Japanese Non-league Football News

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FC Ryukyu Bolster Defence
FC Ryukyu have announced the loan signing until the end of January next year of Vissel Kobe's Wataru Nakazato ahead of their participation in the Regional League Championship Winners Play-off. 20-year-old Nakazato is a former captain of Kobe's reserve side and a speedy overlapping defender with a good line in free kicks. His new colleagues down Okinawa way include Brazilian duo Christiano and Da Silva and ex-Shimizu S-Pulse and Tokyo Verdy 1969 defender Tadaaki Matsubara.

27 Oct 05 - Wataru Nakazato

Well I never did, it's Wataru Nakazato

Ryukyu ended up second in the 2005 Kyushu League table, having been promoted from the Okinawa Prefectural League at the end of 2004 on a wave of optimism, tinged with the fear that they too could collapse in the same way that previous local big guns Okinawa Kariyushi had done, following their failure to achieve promotion to the JFL under the guidance of Ruy Ramos. Having pilfered a fair number of Kariyushi players, Ryukyu went on to offer the nearest challenge to Rosso Kumamoto - and indeed, if they'd managed to beat Rosso on the last day of the season would actually have won the title. But a 1-0 defeat still enabled them to qualify for the play-offs and so keep alive their dream of bringing a higher level of football to Okinawa.

Standing in their way at the end of November are Kanto League champions Luminozo Sayama and surprise winners of the Chugoku League, a side representing a big distribution company, Sagawa Kyubin Chugoku. The former have a fair degree of experience at this level and in fact twelve months ago only just missed out on a place in the JFL when they lost 3-1 to Ryutsu Keizai University in the final match of the play-offs. Sagawa Kyubin, meanwhile, are generally a young side made up of players from universities and high schools around Hiroshima, but on the other hand their parent company are well represented in the JFL already via Sagawa Kyubin Tokyo and Sagawa Kyubin Osaka.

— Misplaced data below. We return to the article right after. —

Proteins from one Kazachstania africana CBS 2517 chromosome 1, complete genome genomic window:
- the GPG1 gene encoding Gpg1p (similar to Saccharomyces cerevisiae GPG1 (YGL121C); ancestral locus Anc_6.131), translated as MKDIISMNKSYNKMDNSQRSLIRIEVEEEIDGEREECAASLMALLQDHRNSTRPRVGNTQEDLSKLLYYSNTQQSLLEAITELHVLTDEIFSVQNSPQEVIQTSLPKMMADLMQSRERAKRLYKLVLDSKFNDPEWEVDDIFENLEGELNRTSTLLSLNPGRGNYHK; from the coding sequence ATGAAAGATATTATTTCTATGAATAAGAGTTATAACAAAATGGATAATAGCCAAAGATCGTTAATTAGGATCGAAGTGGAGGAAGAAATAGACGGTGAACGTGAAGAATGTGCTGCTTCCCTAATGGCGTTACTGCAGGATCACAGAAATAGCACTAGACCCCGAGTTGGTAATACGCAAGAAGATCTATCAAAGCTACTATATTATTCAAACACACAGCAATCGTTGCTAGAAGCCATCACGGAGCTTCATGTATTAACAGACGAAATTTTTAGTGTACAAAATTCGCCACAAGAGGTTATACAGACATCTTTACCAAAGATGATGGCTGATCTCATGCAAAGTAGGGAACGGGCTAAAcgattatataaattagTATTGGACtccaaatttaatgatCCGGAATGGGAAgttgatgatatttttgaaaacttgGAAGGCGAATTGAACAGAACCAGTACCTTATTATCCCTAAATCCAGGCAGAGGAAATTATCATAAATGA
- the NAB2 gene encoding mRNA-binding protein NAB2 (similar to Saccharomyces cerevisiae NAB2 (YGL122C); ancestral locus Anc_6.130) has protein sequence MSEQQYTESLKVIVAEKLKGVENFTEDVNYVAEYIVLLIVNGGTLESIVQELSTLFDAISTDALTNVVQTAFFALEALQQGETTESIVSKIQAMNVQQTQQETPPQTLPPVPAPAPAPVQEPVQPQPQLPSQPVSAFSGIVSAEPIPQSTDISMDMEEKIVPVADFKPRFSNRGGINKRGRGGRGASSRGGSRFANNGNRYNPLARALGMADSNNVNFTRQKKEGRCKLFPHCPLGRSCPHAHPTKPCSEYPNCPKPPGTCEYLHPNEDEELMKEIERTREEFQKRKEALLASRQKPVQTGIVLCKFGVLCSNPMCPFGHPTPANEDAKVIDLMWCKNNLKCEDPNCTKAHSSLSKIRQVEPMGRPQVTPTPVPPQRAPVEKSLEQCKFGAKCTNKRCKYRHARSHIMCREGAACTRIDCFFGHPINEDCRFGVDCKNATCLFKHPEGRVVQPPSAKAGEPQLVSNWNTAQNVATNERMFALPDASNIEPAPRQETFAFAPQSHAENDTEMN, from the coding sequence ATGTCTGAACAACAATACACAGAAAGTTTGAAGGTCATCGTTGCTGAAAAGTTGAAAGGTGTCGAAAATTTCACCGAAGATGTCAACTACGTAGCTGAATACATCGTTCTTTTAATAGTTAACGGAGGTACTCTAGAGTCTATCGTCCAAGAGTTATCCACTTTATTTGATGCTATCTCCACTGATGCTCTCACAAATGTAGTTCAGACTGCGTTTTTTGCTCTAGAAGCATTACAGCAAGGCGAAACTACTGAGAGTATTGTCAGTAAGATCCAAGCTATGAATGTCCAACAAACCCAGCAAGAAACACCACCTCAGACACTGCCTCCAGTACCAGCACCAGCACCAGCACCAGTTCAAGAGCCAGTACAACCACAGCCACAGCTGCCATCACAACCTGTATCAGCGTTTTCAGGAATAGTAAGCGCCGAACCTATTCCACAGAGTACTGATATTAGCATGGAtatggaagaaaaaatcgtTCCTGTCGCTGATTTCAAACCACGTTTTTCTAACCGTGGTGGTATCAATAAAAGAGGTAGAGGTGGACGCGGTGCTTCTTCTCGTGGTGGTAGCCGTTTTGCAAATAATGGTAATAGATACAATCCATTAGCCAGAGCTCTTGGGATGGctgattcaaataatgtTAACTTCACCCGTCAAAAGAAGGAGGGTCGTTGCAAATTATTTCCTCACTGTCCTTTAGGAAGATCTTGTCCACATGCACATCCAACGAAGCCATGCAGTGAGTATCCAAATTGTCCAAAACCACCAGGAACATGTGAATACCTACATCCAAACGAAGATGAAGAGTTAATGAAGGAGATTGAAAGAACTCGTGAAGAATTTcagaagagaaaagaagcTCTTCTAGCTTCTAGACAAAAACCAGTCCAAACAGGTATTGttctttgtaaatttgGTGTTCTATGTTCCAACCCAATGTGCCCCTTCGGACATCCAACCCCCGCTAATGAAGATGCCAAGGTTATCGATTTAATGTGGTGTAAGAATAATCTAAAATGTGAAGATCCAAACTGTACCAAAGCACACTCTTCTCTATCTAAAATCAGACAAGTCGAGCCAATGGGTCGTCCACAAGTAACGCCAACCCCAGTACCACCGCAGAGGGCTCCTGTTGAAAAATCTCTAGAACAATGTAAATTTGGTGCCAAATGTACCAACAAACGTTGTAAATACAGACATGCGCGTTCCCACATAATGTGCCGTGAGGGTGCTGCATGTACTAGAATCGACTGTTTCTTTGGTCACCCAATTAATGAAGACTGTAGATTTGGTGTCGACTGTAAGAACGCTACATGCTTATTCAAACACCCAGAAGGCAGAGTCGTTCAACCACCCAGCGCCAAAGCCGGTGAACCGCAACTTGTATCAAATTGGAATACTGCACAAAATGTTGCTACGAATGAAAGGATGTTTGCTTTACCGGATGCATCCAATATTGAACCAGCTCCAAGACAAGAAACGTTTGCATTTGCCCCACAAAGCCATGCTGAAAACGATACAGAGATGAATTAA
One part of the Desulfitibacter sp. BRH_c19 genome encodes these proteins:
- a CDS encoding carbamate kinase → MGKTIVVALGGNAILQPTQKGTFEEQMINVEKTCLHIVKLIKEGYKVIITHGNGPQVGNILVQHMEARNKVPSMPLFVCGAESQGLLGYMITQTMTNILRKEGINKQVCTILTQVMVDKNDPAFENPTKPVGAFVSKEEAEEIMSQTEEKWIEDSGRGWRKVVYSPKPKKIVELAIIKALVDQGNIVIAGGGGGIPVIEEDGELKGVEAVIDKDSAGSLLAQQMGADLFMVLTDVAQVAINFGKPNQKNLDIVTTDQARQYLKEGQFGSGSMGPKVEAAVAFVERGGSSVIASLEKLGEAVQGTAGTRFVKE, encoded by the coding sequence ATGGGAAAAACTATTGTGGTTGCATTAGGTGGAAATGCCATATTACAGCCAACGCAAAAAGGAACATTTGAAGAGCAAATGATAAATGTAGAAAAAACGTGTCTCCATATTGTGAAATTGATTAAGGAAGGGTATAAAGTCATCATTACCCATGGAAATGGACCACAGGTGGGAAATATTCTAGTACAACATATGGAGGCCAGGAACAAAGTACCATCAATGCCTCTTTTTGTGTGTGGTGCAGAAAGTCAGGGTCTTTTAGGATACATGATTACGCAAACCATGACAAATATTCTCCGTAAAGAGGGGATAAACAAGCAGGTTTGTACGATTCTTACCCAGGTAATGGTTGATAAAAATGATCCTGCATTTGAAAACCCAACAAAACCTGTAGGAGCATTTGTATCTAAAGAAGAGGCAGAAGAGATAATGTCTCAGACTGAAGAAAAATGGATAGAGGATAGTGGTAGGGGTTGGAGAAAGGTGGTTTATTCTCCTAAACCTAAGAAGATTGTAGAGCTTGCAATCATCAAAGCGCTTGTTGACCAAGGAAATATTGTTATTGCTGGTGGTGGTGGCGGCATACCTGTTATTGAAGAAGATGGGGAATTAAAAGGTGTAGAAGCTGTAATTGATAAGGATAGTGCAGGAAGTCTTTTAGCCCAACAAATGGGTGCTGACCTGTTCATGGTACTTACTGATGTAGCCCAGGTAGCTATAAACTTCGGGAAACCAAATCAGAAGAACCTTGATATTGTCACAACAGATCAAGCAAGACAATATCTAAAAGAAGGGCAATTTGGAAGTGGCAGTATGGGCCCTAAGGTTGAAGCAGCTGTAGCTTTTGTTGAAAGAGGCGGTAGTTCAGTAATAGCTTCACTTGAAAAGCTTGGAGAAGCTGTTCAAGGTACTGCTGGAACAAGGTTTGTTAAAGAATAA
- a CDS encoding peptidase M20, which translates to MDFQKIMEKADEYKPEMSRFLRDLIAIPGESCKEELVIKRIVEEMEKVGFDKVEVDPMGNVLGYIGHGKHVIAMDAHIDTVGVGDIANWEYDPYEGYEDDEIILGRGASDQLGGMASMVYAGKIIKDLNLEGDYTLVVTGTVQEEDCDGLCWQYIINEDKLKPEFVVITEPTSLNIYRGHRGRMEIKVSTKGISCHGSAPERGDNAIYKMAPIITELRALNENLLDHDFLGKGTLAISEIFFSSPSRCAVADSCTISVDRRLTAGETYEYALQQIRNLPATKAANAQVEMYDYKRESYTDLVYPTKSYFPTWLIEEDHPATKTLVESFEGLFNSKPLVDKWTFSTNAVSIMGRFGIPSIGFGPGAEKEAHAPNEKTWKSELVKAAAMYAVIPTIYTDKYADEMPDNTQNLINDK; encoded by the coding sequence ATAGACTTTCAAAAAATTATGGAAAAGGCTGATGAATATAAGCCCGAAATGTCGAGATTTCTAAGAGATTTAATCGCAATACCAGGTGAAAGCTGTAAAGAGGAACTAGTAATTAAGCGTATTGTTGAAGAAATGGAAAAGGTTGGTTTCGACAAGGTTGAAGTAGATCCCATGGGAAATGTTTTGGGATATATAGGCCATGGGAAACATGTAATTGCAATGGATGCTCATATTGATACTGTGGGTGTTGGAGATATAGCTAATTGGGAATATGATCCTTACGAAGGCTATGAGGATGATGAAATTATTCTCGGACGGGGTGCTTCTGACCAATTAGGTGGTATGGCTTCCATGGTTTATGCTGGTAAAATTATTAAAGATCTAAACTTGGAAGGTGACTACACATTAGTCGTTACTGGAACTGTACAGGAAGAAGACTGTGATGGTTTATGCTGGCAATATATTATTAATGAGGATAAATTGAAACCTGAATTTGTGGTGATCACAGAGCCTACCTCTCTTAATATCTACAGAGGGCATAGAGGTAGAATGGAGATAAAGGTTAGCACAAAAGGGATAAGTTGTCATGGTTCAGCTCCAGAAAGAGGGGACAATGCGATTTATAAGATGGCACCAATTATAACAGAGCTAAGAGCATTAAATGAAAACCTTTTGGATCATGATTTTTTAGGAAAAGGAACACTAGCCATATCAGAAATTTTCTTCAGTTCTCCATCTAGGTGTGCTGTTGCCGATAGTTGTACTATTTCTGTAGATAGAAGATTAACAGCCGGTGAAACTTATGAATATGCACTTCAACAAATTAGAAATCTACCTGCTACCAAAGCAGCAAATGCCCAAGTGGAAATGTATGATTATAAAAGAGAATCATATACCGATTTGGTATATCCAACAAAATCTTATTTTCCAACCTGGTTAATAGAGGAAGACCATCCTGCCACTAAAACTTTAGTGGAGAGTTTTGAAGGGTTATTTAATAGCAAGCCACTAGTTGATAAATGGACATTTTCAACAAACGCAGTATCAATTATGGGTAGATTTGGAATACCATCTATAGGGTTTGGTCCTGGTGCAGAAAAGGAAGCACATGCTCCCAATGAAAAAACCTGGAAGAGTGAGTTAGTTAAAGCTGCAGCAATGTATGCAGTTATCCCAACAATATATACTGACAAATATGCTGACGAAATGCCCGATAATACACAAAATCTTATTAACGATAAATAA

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All-Japan Shakaijin - 2005
The 2005 All-Japan Shakaijin knock-out tournament took place in the middle of October, with five rounds being played on five consecutive days in the middle of the month in Hyogo prefecture, central Japan. The competition ended in something of a surprising fashion with exhausted finalists Rosso Kumamoto and fellow Kyushu League side Nippon Steel Oita sharing the trophy after a 2-2 draw, when it had previously been announced that a penalty shoot-out would be used if the teams finished level.

19 Oct 05 - Rosso Kumamoto

Rosso Kumamoto celebrate their All-Japan Shakaijin win... well, joint win

That quirk aside, however, what was notable about Shakaijin this year was the extent to which it provided a dress rehearsal for the Regional League Championship Winners’ Play-offs at the end of November, which decide promotion to the JFL. Aside from Rosso, it’s probably Banditonce Kobe who came away from Hyogo feeling altogether better about themselves – outsiders, perhaps, as far as reaching the JFL is concerned, but nevertheless a team that succeeded in reaching the semi-finals of Shakaijin and, once there, gave Rosso a real run for their money in a 4-3 thriller. TDK Akita also impressed in beating both Kanazawa SC and Shizuoka FC, results which suggested that they too will have to be taken seriously as contenders for the play-offs.

15 Oct 05 - Machida Zelvia

Tokyo League side FC Machida Zelvia

But as well as offering a glimpse of the short-term future of the Japanese non-league game, the competition brought to the fore two clubs currently competing at prefectural level, but who are very definitely aiming to be involved in the spread of professional football over the next few years. FC Machida Zelvia have subsequently gone on to win this year's Tokyo Prefectural League and will be seeking to make the move up the ladder to membership of the Kanto League for 2006 - but at Shakaijin, they pulled off the shock of the tournament in beating experienced Kansai League outfit Ain Food 3-1 in the First Round, before being edged out the next day by TDK Akita on penalties after a goalless draw. Not quite as well backed but still a team to keep an eye on are FC Central Chugoku from Shimane prefecture towards the southern end of Honshu, who despite ultimately being eliminated by surprise package Hannan University had previously managed to overcome Nippon Steel Kamaishi from the Tohoku League.

15 Oct 05 - Takashi Shoji, FC Central Chugoku

Scorer for FC Central Chugoku against Nippon Steel Kamaishi, it's Takashi Shoji

All-Japan Shakaijin Round One - 15 Oct 05

Rosso Kumamoto 2-0 Sagawa Kyubin Kyoto
Norbritz Hokkaido 4-0 Honda Suzuka
Chukyo University 1-2 New Wave Kitakyushu
Sanyo Electric Sumoto 4-1 Ome FC Diego
Nippon Steel Kamaishi 1-1 FC Central Chugoku (PK 2-4)
Takamatsu FC 0-2 Japan Soccer College
Banditonce Kobe 6-0 FC Fighters